17. 17. Some of these ideas are not scientifically proven but not considered facts by those who hold them. The idea held by the Pinatubo Negritos that nature spirits help them in times of danger or punish them when they are bad, or the idea held by barrio folks that one has to ask the help of Almighty GOD For the bountiful harvest.
  18. 18. People consider, consult, and depend on their body of beliefs for certain courses of actions.
  19. 19. 5. Technology and Material Culture Technology refers to techniques and know-how in utilizing raw materials to produce food, tools, shelter, clothing, means of transportations, and weapon. The material objects that are products of technology are called artifacts. The extend and use of artifact on society’s level of techonological development
  20. 20. Simple societies may just have stone tools, mortal and pestle, nipa huts or hand-woven clothes as their artifacts. On the other hand, complex societies, are equipped with computers, cellular phones, refrigerators, nuclear weapons, spy satellites, jet planes, missile launchers, apparatuses to per- form heart or kidney transplant and other highly sophisticated gadgets.
  21. 21. - The quantity of artifacts provide clues to a society’s level of technological development. - The perception among people is that cultures with low level of technological development are inferior and nonprogressive and thus, are considered backward, while those with a high level of tech- nology are advanced and progressive.
  22. 22. ETHNOCENTRISM Comes from Greek word “Ethnos” means people. Means evaluating other people from one’s own vantage-point and describing them in one’s own terms.
  23. 23. ETHNOCENTRISM The view to regard one’s culture as the best and better than the others. The view to regard one’s culture as the best and better than the others. A belief that one’s group is at “the center of everything and are scaled and rated and reference to it “.
  24. 24. Culture traits and patterns are evaluated on the basis of what is familiar. Considering their groups as superior, the members sometimes look with contempt on outsiders. Since time immemorial, this has been the view of many cultural groups.
  25. 25. Pharisees of biblical time consider themselves as the righteous group compared to the other Jewish sects Greek look with contempt at foreigners; the colonizers from the west considered the societies they colonized in Africa, South America, and Asia as barbaric, primitive or uncivilized.
  26. 26. The Americans are considered themselves as the most progressive nation in the world, view also held by the German, Japanese, English, Russian and Chinese. Filipinos take pride in calling their country as the “Pearl of the Orient” “Gateway to the East” or window of democracy in the far east”.
  27. 27. Even within in the society, subgroup consider themselves as superior to the other groups. A view is similarly held by the Muslim, Kapampangan, and others. One’s religion is spoken, of as the true religion is contrast to that of the others. A school may flaunt its having the highest educational standard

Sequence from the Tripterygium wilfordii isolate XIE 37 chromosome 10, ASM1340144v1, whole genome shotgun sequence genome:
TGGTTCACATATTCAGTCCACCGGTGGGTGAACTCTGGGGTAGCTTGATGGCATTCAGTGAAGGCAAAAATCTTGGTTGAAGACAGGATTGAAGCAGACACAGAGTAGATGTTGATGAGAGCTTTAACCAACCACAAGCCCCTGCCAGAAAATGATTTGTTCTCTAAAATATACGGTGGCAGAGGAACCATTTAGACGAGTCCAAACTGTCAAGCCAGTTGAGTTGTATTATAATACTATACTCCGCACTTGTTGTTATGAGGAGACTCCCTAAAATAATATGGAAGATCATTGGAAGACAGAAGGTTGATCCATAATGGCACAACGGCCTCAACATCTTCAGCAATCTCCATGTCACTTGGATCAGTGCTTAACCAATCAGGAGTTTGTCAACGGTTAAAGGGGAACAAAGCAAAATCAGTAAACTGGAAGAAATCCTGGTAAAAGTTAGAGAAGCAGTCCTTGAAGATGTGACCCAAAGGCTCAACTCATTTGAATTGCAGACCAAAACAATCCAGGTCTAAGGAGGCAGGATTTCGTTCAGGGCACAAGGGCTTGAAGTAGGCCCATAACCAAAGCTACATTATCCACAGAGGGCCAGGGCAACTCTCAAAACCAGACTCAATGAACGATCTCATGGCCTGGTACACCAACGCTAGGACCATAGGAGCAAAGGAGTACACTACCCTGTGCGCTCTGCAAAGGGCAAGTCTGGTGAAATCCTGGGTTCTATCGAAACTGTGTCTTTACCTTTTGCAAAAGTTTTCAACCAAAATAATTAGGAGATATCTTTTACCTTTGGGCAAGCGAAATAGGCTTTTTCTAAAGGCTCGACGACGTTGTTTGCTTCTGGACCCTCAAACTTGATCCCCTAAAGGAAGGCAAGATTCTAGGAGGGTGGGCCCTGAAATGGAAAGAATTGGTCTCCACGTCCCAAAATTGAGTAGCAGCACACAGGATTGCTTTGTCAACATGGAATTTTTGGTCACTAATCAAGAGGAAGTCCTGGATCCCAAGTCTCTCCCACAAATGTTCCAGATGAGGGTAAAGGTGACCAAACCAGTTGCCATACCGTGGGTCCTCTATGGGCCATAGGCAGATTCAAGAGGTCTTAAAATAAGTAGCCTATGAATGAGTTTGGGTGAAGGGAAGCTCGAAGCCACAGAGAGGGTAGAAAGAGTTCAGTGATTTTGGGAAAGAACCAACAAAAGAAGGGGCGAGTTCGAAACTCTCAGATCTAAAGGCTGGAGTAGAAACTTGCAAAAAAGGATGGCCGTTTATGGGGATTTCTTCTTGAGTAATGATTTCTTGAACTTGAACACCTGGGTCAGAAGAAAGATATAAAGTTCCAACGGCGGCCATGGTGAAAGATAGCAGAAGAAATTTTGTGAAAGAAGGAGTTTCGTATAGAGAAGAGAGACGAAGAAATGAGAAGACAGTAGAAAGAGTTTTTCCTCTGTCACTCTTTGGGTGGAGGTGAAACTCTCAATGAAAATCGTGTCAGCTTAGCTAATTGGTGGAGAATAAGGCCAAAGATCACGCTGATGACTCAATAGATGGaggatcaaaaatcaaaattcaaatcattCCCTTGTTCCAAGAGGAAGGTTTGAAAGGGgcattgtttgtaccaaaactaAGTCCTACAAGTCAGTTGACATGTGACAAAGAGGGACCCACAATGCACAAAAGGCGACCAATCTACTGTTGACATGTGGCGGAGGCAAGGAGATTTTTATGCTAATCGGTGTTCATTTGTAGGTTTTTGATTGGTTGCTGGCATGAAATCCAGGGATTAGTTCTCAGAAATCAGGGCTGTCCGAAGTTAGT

28. 28. The feeling of ethnocentrism is a matter of training and socialization. - In imbuing the individual with the ideal of loyalty to one’s country. The feeling of ethnocentrism is especially strong among people who spend their entire in the society and have a little contact to others.
  29. 29. The functions of ethnocentrism is to increase one’s appreciation and commitment to one’s cultural group. Extreme ethnocentrism blocks one’s understanding of other culture and leads to intolerance and prejudice.
  30. 30. -The inter-group conflict may ensue. - The group may not like to mix with other people. - Get themselves to be isolated and eventually stagnate. - Prevent a person from learning about other culture and deny basic oneness.
  31. 31. XENOCENTRISM This is the idea that what is foreign is best and that one’s lifestyle. In the Philippines some people manifest a mania for imported goods and foreign lifestyles.
  32. 32. This may have been brought about by our past colonization and the socio cultural imposition of the west. This attitude is what we call “colonial mentality” It may also be observed that a number of young people focus their goals on going abroad after graduation.
  33. 33. They believes that it is ore exciting to live in foreign lands and that they can easily earn the greenbucks abroad.
  34. 34. - All societies have culture although their cultures differs. - Culture refers to that complex whole which consists of all knowledge, beliefs, arts, laws, morals, customs and any other capabilities and habits acquired by an individual as a member of society. SUMMARY
  35. 35. The end
  36. 36. Group Activity Prepare a role play by group. - how ethnocentrism and xenocentrism manifest in our culture - How the Filipino beliefs affect the live of people’s life. Present it to the class.
  37. 37. 1. Concepts and terms to master culture values norms folkways mores laws technology beliefs ethnocentrism xenocentrism 2. Enumerate the culture patterns in your community. Break these culture patterns into culture traits. 3. What were some of your unpleasant experiences when you came to Manila for the first time? 4. Contrast the concepts of ethnocentrism and xenocentrism . STUDY HELP